Last month, the American Magazine Conference convened a panel to address the question, "How should editorial guidelines influence the development of native advertising?" As covered by Advertising Age, the answer was "not at all". I think that's a mistaken perspective.
First, a bit of background: In this case, the "editorial guidelines" are a set of recommended practices, developed the American Society of Magazine Editors (ASME), that began as a way to distinguish the presentation of advertiser-sponsored print content from editorial. The basic rules involved visual clues: fonts should differ from those used for editorial; layouts should not mimic editorial formats; and pages should be prominently labeled something like "special advertising section".
In the past, publications that did not follow the guidelines have been sanctioned, a scarlet letter that probably had relatively little commercial impact. Advertisers, sales people and some magazines have periodically tested the limits of ASME guidelines, and sometimes ASME pushed back.
As publishing has moved from print to digital distribution, ASME has updated its guidelines. Still, the ability to embed related links, sponsored links, paid content and now native advertising has left some editors wondering if there are any limits to what a publisher will do for an advertiser.
I've argued that the best solution, perhaps the only solution, is to do what's right by the reader. If you don't meet the needs and expectations of your readers, you don't have much of an audience to offer anyone else.
That sensibility was far from evident at the AMC panel, whose participants offered these perspectives (verbatim):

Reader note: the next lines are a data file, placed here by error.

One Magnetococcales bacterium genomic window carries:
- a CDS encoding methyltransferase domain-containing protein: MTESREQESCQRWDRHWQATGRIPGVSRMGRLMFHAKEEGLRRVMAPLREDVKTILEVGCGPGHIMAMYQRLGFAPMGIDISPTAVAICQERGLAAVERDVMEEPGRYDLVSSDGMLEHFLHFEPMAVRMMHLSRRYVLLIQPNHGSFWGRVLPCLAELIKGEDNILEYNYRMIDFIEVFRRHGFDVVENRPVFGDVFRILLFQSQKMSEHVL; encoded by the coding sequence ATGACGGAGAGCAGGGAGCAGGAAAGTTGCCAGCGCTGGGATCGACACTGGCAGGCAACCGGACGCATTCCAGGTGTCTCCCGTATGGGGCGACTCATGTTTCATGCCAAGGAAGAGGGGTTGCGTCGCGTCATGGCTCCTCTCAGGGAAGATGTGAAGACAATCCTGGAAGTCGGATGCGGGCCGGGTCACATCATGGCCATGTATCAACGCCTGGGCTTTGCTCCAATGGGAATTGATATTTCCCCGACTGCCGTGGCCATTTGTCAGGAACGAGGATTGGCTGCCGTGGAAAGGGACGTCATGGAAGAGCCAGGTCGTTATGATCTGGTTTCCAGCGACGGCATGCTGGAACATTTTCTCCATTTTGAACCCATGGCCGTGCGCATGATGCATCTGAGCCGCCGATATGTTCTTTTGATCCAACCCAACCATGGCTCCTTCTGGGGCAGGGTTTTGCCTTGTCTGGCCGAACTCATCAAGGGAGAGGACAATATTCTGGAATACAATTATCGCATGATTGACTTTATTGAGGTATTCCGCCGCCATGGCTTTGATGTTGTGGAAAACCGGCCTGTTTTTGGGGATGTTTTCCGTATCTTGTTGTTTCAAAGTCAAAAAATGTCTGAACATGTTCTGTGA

- The industry worries too much about labeling. For 100 years we've conditioned people to ignore advertising. Native advertising changes that with the right content and intentions.
- It's important for us that [native advertising] looks like a content site.
- We won't be using the term native advertising in five years. There will no need to identify it. It will all blend.
- A very small group of people* shouldn't over-police native advertising.
As much as publishers and ad agencies want to resist an organization like ASME, the association at least represents an effort to police publishing on behalf of consumers. A perceived failure to clearly separate an editorial from a sponsored message generally gets the attention of a somewhat larger group of people at the U.S. Federal Trade Commission (FTC).
This isn't an idle observation. The FTC has already investigated bloggers who accepted payment, whether in cash or in kind, for special mentions of products and services. The practice was widespread enough to warrant govenment intervention. It resulted in the promulgation of a set of guidelines that mandated disclosure and transparency. It also made clear the penalties for failing to follow the rules.
Now, native advertising gains the spotlight. The FTC "will host a one-day workshop on Wednesday, December 4, 2013 to examine the blending of advertisements with news, entertainment, and other editorial content in digital media". Attendees are expected to include "publishing and advertising industry representatives, consumer advocates, academics, and self-regulatory organizations".
In a tweet made during the AMC panel, Forbes publisher Mike Federle was quoted as saying that it won't be ASME or the FTC telling publishers what to do with native advertising; the direction will come from consumers. If publishers don't serve readers' needs, the complaints will certainly come from consumers, but I think the FTC has shown that it is more than willing to set direction. Just look at the blogger guidelines.
*This means "ASME".
A bit of disclosure: I worked with Mike Federle when he was an ad salesperson at Time Inc.